Advanced Search Operators: How to Mine Twitter for Valuable Business Leads
Twitter can be a great way of investigating your market – and finding new leads for your business. Launched in 2006, Twitter now has more than 230 million users. And those users post about 500 million Tweets every day. That’s a lot of information.
In January 2014 Twitter announced that it is planning to add new ways of filtering your searches:
It will soon be possible to search for Tweets with relevant people, photos, videos and news; which will be really useful.
Yet, it’s already possible to search the site in a multitude of useful ways. So, in case you’ve been missing out, here’s a rundown of Twitter’s advanced search operators.
Start with questions
Of all the social media I use, Twitter is the one that best lends itself to conversation. A good way to get started is by asking and answering questions. Here’s one of my favourite Twitter search terms.
‘keyword’ ? -filter:links lang:en
It helps me find the questions that people are asking. Here’s how the search works:
‘keyword’ I include a keyword, which helps me target a particular market
? Then I include a question mark. This means I’ll only see Tweets that contains a question. Providing a useful answer can be a good way of starting a conversation
-filter:links I filter out posts that contain links, because they’re often promotional. I’m interested in a genuine conversation, not a sales pitch.
lang:en I only want results in English, because that’s the only language I speak.
When I first discovered this advanced search, I ran a search using ‘SEO’ as my keyword. I could hardly believe it, the first result was a potential client, someone looking for SEO help with their business:
I fired off a Tweet and, within five minutes, I’d received this reply from a site that sells stuff for pampered pooches:
Which is proof that social media can generate leads (if you’ll forgive the pun).
Twitter advanced search
The easiest way of creating advanced searches is to use Twitter’s advanced search:
A extensive list of Twitter search operators
If you use Tweetdeck, Sendible, Hootsuite or other social media management platforms you may not want to use Twitter.com for searching. In which case, here’s a list of Twitter’s advanced search operators. They give you the same filters as Twitter’s advanced search tool, but you can use them within your social media platform’s regular search bar.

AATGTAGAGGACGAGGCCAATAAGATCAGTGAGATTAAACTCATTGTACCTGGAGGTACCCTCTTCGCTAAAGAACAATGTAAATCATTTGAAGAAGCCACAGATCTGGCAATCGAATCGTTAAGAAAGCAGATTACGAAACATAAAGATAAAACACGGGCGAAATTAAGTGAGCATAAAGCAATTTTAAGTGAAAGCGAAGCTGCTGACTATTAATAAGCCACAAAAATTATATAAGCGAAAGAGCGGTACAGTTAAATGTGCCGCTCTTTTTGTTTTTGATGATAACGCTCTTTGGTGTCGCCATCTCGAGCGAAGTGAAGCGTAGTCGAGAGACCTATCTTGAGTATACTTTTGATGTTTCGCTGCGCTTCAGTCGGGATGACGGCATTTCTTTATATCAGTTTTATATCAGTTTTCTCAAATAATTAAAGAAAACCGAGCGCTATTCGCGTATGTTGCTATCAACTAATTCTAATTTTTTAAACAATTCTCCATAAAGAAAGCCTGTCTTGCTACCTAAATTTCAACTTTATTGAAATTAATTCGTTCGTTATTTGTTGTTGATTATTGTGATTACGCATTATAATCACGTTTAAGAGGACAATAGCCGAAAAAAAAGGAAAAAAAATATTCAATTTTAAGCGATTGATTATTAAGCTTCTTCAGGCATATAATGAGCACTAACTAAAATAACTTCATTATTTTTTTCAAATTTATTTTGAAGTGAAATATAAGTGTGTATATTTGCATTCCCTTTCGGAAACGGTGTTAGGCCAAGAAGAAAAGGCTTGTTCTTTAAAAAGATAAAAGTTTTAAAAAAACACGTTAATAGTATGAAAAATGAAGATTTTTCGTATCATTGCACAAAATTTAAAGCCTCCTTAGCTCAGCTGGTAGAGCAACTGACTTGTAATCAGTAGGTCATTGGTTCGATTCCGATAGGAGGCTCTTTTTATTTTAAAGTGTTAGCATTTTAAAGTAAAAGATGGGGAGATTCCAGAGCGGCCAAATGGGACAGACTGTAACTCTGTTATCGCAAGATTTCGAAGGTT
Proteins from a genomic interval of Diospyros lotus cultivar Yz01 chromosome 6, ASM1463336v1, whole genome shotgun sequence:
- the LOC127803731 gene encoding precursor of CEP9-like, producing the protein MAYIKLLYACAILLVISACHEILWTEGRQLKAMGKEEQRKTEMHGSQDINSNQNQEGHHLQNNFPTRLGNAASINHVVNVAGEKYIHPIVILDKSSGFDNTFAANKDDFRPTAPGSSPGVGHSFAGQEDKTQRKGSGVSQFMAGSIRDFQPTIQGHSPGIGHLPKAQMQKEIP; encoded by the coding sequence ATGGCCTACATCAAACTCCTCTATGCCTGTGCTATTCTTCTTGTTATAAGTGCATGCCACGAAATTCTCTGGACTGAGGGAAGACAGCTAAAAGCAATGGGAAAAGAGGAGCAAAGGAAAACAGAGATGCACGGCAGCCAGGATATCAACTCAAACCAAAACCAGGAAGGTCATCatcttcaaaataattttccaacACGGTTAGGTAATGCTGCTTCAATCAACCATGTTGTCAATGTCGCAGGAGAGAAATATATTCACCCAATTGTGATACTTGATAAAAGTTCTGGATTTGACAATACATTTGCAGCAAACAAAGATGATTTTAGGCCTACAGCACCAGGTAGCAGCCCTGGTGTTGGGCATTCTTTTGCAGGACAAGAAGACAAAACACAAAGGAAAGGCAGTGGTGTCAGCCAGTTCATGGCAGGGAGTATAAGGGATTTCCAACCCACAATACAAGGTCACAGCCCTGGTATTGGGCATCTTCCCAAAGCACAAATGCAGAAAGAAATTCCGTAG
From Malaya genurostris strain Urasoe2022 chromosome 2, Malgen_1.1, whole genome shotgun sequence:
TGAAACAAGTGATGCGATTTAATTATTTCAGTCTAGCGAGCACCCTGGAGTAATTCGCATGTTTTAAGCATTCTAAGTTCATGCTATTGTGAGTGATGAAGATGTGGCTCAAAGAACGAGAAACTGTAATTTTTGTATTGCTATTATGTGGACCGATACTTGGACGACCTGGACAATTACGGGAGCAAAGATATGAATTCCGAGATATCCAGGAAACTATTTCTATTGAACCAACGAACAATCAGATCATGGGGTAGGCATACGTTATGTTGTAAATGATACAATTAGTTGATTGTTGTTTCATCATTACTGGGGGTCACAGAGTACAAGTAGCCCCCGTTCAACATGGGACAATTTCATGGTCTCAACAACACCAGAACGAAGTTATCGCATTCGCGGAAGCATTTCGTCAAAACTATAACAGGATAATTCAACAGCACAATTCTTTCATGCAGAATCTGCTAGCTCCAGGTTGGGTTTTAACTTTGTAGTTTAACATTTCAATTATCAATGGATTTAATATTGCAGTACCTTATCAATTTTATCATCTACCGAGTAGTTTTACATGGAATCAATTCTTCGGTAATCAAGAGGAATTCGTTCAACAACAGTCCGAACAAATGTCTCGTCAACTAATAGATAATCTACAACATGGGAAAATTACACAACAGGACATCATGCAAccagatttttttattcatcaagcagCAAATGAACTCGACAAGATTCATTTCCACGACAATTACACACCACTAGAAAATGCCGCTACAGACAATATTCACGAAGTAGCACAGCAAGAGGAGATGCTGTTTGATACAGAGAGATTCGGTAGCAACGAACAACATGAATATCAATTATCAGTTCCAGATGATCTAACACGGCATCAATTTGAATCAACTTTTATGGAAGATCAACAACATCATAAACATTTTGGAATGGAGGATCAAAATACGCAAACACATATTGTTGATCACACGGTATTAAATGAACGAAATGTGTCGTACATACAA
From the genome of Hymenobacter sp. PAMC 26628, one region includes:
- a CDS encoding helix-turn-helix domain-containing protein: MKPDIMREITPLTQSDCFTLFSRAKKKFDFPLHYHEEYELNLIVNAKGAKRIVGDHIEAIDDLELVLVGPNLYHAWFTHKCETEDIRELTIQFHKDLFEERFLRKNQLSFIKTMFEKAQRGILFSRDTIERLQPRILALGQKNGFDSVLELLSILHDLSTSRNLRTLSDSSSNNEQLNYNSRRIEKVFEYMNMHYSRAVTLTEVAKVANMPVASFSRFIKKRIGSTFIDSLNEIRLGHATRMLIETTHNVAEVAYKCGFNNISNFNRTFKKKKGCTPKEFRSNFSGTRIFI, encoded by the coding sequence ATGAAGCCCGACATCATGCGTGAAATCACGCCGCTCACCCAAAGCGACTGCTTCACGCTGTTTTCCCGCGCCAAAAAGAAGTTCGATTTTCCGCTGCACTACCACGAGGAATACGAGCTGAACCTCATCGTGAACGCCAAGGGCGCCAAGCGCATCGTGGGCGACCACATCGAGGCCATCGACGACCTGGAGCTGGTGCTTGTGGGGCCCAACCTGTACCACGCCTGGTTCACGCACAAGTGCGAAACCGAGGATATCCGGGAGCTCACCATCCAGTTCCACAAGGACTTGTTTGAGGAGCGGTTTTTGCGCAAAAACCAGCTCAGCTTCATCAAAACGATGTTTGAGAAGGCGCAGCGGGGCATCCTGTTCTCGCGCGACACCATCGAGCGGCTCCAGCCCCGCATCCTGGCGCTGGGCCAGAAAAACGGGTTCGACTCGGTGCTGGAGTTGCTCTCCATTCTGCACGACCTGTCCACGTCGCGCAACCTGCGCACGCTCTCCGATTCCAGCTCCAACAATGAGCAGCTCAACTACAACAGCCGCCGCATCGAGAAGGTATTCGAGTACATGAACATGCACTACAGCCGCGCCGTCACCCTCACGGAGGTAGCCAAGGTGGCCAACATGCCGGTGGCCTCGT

What you get:
Contains both “Eleanor” and “Rigby” in any order. This is the default way of searching.
“Lucy in the sky with diamonds”
Contains the phrase “Lucy in the sky with diamonds”
Hey OR Jude
Contains either “Hey” or “Jude” or both
Contains “Twist” but not “Shout”
Contains the hashtag “#Yesterday”
Tweets sent by @justindeaville
Tweets sent to @justindeaville
Tweets that are sent by or mention @justindeaville
“Yellow Submarine” near:Liverpool
Contains the exact phrase “Yellow Submarine” sent near the city of Liverpool
Tweets sent from within 15 miles of Liverpool
Contains “Help” and was published after 25th January 2014. The date format is Year-Month-Date
Contains “Blackbird” and was published before 25th January 2014
|lang:en||Contains only English language Tweets|
“I saw her standing there” filter:links
Contains the phrase “I saw her standing there” and a link
“Strawberry fields forever” ?
Contains the phrase “Strawberry fields forever” and a question
“All my loving” source:tweetdeck
Contains the phrase “All my loving” and was sent via Tweetdeck
Create your own Twitter feed
You can also take any of those advanced queries and use them to embed a Twitter stream on your website. So, for example, if you’re live blogging at an event you’re attending you could add a live Twitter stream too.
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More Twitter tips
Instead, if you’re interested in more Twitter tips, check out these two articles:
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